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# Socket Tutorial

## Chapter 3 - Blocking or not blocking ?

The first thing you want to know when using low level socket functions in C/C++ is the notion of blocking call and non-blocking call. Indeed, it changes radically the way to use them.

A socket can be configured in either one or other mode at any time. I refer the reader to the consultation of the "ioctlsocket" and "fcntl" function manual for more details on the syntax and usage. The following function is extracted from the library and shows how to switch from one mode to another.

Under Windows :

int Sock_SetBlockMode (int socket, bool blocking)
{
int result;
unsigned long arg;

if (blocking == true) arg = 0;
else arg = 1;

result = ioctlsocket (sock, FIONBIO, &arg);
return result;
}


Under Linux :

int Sock_SetBlockMode (int socket, bool blocking)
{
int flags;
int r;

flags = fcntl (sock, F_GETFL);

if (blocking == true)
r = fcntl (sock, F_SETFL, flags & ~O_NONBLOCK);
else
r = fcntl (sock, F_SETFL, flags | O_NONBLOCK);

return r;
}


The behavior of the socket function will be different depending on the mode in which it is configured:

Non blocking: a function called in non-blocking mode will return immediately whatever happens. The calling task does not remain blocked waiting for a given event (specific event depends on the function).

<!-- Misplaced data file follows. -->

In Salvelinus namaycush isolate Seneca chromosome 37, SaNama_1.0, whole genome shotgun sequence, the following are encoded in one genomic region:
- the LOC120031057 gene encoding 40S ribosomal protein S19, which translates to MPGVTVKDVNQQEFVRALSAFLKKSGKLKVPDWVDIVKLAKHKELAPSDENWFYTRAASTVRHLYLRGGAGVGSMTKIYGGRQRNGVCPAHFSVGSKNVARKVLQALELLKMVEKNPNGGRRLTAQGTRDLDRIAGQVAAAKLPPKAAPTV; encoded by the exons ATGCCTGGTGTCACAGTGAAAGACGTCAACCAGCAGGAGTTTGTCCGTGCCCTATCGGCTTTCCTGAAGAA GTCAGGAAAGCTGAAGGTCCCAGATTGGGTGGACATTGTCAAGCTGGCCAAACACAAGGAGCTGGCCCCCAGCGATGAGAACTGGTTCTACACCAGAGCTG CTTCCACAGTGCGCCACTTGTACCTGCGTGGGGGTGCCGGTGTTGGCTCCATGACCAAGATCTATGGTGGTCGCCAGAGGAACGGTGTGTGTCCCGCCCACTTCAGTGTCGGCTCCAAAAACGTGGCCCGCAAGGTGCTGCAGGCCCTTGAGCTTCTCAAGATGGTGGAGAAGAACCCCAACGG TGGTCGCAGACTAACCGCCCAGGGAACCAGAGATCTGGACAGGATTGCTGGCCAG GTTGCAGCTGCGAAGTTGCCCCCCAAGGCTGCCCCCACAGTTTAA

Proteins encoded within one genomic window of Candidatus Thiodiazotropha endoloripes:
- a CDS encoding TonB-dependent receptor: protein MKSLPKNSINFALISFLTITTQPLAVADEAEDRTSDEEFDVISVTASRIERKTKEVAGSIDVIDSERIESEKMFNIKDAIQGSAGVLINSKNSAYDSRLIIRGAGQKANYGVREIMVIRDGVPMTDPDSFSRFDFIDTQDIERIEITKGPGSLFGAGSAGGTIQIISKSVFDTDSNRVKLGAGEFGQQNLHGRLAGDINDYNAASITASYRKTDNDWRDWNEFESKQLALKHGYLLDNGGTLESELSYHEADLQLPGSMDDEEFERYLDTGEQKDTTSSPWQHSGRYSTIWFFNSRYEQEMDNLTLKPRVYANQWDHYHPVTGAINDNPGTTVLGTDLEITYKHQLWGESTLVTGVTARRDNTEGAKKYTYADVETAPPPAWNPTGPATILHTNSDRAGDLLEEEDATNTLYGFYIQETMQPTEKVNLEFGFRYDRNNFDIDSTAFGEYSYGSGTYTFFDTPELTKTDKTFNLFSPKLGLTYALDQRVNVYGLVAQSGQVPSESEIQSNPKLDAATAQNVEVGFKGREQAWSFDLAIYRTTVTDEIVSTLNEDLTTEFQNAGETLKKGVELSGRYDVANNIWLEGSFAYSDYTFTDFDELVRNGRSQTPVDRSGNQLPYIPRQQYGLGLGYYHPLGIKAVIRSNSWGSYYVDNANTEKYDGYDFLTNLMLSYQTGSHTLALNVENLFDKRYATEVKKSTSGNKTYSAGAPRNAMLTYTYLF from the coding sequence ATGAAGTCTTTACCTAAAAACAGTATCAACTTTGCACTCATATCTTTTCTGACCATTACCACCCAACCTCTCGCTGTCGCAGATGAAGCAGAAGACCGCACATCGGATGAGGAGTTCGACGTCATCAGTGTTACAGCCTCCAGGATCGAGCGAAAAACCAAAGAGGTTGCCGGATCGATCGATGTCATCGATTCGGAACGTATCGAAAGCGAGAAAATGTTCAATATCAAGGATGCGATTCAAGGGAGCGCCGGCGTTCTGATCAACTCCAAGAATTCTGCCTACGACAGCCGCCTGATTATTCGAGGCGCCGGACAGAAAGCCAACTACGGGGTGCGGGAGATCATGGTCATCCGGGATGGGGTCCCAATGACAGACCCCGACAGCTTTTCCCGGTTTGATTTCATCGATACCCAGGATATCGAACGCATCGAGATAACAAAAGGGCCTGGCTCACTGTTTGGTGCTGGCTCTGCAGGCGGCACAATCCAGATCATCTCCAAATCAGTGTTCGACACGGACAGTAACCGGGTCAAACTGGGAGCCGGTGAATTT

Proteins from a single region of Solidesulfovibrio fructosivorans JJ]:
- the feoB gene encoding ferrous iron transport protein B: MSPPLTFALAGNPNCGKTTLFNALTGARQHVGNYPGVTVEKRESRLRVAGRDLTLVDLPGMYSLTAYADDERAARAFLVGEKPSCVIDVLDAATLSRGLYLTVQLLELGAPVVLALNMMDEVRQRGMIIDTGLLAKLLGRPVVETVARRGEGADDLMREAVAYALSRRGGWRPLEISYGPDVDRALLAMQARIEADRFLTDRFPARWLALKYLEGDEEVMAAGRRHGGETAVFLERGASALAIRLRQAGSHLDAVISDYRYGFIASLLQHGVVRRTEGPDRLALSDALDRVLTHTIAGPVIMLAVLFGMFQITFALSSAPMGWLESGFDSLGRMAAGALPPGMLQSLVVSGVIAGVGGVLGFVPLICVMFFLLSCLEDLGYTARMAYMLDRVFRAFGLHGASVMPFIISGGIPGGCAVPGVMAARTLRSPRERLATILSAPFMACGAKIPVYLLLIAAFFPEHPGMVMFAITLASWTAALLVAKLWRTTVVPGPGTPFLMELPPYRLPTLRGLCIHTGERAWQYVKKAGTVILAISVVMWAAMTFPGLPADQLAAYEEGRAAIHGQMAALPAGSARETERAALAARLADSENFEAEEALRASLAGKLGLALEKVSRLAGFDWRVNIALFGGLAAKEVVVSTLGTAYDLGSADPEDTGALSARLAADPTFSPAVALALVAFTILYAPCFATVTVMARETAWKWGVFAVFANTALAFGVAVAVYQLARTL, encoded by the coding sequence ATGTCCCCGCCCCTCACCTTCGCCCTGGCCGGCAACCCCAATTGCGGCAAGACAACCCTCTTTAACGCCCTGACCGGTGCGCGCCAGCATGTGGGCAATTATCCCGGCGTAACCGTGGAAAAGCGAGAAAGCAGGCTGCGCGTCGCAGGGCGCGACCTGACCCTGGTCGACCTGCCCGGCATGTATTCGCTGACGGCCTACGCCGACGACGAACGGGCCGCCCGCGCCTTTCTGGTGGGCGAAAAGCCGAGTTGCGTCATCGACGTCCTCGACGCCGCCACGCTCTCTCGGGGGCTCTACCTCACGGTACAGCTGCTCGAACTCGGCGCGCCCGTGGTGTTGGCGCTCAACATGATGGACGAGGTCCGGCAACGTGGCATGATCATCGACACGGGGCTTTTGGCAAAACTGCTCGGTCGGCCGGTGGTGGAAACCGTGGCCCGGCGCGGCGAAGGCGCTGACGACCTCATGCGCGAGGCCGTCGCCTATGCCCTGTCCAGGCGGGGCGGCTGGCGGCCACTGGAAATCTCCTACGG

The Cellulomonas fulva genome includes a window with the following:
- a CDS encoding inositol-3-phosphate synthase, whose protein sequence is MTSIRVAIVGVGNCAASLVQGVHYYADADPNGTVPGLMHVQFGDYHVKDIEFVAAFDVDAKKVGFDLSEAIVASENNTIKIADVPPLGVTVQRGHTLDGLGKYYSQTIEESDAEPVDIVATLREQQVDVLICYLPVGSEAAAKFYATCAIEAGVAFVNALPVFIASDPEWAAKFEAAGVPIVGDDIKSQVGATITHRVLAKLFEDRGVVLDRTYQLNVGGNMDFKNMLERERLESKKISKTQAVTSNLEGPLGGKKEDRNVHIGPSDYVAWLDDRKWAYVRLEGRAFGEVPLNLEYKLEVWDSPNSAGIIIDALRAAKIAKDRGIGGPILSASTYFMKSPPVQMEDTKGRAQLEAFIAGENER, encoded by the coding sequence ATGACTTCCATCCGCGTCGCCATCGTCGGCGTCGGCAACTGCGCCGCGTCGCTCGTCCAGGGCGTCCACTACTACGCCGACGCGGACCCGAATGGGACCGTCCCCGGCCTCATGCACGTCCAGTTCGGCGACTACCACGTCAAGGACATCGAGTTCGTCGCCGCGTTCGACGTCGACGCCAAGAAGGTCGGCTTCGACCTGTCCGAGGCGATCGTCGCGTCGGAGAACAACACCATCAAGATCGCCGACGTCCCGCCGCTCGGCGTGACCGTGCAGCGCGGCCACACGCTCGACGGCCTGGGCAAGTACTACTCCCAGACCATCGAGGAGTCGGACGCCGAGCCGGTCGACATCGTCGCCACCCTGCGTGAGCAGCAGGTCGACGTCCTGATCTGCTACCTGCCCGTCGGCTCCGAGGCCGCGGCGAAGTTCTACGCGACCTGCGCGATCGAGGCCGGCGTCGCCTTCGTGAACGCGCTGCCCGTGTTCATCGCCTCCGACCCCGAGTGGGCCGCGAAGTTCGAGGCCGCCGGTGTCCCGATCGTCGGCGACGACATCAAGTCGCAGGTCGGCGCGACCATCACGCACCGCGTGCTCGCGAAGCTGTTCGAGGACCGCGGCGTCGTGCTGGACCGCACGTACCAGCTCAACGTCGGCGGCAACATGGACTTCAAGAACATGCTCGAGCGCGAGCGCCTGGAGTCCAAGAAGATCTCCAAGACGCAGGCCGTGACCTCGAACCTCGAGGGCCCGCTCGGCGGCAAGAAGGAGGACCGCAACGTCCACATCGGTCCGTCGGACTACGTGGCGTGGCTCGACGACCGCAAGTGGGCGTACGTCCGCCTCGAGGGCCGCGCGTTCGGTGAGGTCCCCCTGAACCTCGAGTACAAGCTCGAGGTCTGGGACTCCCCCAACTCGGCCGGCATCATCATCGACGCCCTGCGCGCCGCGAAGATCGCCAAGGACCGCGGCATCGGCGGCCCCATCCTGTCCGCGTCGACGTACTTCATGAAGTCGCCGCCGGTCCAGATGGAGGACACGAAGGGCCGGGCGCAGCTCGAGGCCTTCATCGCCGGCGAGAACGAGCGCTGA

Blocking: a function called in blocking mode will return immediately only if the expected event has already taken place. Otherwise, the calling task is put into sleep (no consumption of CPU time) and will be awakened as soon as the event happen.

Shakespearean question then arises: "what mode should I use then ?"

To answer this question, let's take a clear example. Suppose we want to receive data from a remote application on our socket. This involves calling a function like "Receive" on the socket, passing as arguments the identifier of the socket, along with a buffer for data reception (the precise function will be seen below). Now let's see what the algorithm looks like, depending on whether the socket is blocking or not.